Effect of exercise on SCI

Emerging evidence suggests that increased physical activity associated with a dynamic lifestyle not only reduces the risk of diseases such as obesity, cardiovascular diseases, type 2 diabetes, osteoporosis, cancer, and depression [95–97] but also protects from several neurological diseases including Parkinson’s disease [98], Alzheimer’s dementia [99], and ischemic stroke [100].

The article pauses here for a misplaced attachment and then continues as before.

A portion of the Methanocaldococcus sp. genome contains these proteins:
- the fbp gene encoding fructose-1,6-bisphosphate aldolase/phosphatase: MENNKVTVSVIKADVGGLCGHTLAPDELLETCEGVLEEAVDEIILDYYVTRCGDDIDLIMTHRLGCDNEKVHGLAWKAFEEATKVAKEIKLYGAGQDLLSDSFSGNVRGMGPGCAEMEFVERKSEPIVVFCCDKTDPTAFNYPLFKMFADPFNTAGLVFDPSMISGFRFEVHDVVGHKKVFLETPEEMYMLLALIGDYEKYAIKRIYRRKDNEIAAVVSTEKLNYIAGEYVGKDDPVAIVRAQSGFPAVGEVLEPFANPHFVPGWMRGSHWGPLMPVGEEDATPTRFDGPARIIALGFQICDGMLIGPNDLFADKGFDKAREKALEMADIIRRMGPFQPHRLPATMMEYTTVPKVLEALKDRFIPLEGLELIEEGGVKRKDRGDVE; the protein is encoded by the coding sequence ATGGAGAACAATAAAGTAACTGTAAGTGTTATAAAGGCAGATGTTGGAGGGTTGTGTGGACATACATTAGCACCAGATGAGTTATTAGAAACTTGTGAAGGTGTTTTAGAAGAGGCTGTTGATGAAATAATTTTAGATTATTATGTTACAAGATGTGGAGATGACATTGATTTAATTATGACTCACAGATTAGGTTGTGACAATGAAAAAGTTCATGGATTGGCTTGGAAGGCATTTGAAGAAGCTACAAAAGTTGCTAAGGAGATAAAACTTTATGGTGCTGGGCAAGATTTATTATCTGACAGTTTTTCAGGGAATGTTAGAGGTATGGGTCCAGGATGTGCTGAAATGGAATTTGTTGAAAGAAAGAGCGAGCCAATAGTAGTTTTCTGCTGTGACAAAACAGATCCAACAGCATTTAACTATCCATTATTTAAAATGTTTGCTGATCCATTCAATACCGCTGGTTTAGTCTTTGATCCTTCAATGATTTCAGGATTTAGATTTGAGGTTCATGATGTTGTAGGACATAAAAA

Active exercise mediates plasticity at multiple levels of the neuraxis including the cortex, descending supraspinal motor pathways, and spinal cord circuitry caudal to injury [10]. Voluntary exercise improves functional joint motion and also induces functional activation of muscles and multiple modes of afferent stimulation. Although there is a lack of knowledge on the role and degree of specificity of locomotor training needed to achieve extensive recovery, improved postinjury motor recovery was reported following locomotor training [101]. The reduced expression of inhibitory molecules and enhanced expression of neurotrophic factors along with alterations in electrophysiological properties in the lumbar cord segment following locomotor training has been reported [33, 102–104] in both rodent and feline models of thoracic SCI. Studies conducted in spinal cord-transected cats reported task-specific and sensory feedback mechanisms dependent recovery after locomotor training [105, 106]. Studies also showed partial recovery of hind limb locomotion [32, 33, 103, 107, 108] and improved sensation [103] in exercise and treadmill-trained rodents as well as improved recovery in humans following overground and partial body weight-supported treadmill training in incomplete SCIs [109–120]. Moreover, enhanced locomotor function by improved corticospinal drive to muscle of the lower limb was observed among treadmill-trained humans after incomplete SCI [121, 122].